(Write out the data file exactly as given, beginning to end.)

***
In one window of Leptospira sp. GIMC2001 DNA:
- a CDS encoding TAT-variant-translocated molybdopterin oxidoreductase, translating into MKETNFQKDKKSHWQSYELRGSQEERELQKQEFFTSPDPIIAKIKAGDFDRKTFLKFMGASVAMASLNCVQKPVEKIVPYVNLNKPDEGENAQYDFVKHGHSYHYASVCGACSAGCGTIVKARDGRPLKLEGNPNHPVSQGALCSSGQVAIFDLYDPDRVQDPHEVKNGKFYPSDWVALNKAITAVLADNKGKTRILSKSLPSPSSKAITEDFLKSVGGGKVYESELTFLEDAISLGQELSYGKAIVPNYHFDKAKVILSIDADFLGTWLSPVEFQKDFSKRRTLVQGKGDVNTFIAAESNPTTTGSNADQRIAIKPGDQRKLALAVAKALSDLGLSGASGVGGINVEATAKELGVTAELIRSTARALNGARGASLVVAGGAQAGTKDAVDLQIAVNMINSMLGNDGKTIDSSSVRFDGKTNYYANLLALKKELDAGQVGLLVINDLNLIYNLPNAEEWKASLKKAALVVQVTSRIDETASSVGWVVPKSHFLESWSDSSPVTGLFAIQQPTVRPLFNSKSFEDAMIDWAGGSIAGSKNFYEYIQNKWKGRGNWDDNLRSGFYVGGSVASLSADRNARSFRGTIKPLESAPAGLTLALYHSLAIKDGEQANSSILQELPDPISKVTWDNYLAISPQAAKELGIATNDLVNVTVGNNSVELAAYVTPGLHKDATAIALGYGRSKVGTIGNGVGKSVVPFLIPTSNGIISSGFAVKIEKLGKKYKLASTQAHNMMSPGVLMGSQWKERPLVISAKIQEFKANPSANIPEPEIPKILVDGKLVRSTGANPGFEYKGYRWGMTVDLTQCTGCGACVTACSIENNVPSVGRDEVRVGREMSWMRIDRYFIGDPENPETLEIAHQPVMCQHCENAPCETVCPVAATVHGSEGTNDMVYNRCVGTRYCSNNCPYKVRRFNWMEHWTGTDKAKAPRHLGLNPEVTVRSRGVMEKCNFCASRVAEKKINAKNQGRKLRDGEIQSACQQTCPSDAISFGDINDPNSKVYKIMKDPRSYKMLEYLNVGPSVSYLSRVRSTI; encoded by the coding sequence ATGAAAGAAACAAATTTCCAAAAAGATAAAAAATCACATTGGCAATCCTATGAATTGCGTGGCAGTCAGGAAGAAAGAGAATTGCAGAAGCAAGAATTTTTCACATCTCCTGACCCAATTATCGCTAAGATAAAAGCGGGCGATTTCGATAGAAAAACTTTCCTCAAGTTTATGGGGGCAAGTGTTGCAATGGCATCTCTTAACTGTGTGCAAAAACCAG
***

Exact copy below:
In one window of Leptospira sp. GIMC2001 DNA:
- a CDS encoding TAT-variant-translocated molybdopterin oxidoreductase, translating into MKETNFQKDKKSHWQSYELRGSQEERELQKQEFFTSPDPIIAKIKAGDFDRKTFLKFMGASVAMASLNCVQKPVEKIVPYVNLNKPDEGENAQYDFVKHGHSYHYASVCGACSAGCGTIVKARDGRPLKLEGNPNHPVSQGALCSSGQVAIFDLYDPDRVQDPHEVKNGKFYPSDWVALNKAITAVLADNKGKTRILSKSLPSPSSKAITEDFLKSVGGGKVYESELTFLEDAISLGQELSYGKAIVPNYHFDKAKVILSIDADFLGTWLSPVEFQKDFSKRRTLVQGKGDVNTFIAAESNPTTTGSNADQRIAIKPGDQRKLALAVAKALSDLGLSGASGVGGINVEATAKELGVTAELIRSTARALNGARGASLVVAGGAQAGTKDAVDLQIAVNMINSMLGNDGKTIDSSSVRFDGKTNYYANLLALKKELDAGQVGLLVINDLNLIYNLPNAEEWKASLKKAALVVQVTSRIDETASSVGWVVPKSHFLESWSDSSPVTGLFAIQQPTVRPLFNSKSFEDAMIDWAGGSIAGSKNFYEYIQNKWKGRGNWDDNLRSGFYVGGSVASLSADRNARSFRGTIKPLESAPAGLTLALYHSLAIKDGEQANSSILQELPDPISKVTWDNYLAISPQAAKELGIATNDLVNVTVGNNSVELAAYVTPGLHKDATAIALGYGRSKVGTIGNGVGKSVVPFLIPTSNGIISSGFAVKIEKLGKKYKLASTQAHNMMSPGVLMGSQWKERPLVISAKIQEFKANPSANIPEPEIPKILVDGKLVRSTGANPGFEYKGYRWGMTVDLTQCTGCGACVTACSIENNVPSVGRDEVRVGREMSWMRIDRYFIGDPENPETLEIAHQPVMCQHCENAPCETVCPVAATVHGSEGTNDMVYNRCVGTRYCSNNCPYKVRRFNWMEHWTGTDKAKAPRHLGLNPEVTVRSRGVMEKCNFCASRVAEKKINAKNQGRKLRDGEIQSACQQTCPSDAISFGDINDPNSKVYKIMKDPRSYKMLEYLNVGPSVSYLSRVRSTI; encoded by the coding sequence ATGAAAGAAACAAATTTCCAAAAAGATAAAAAATCACATTGGCAATCCTATGAATTGCGTGGCAGTCAGGAAGAAAGAGAATTGCAGAAGCAAGAATTTTTCACATCTCCTGACCCAATTATCGCTAAGATAAAAGCGGGCGATTTCGATAGAAAAACTTTCCTCAAGTTTATGGGGGCAAGTGTTGCAATGGCATCTCTTAACTGTGTGCAAAAACCAG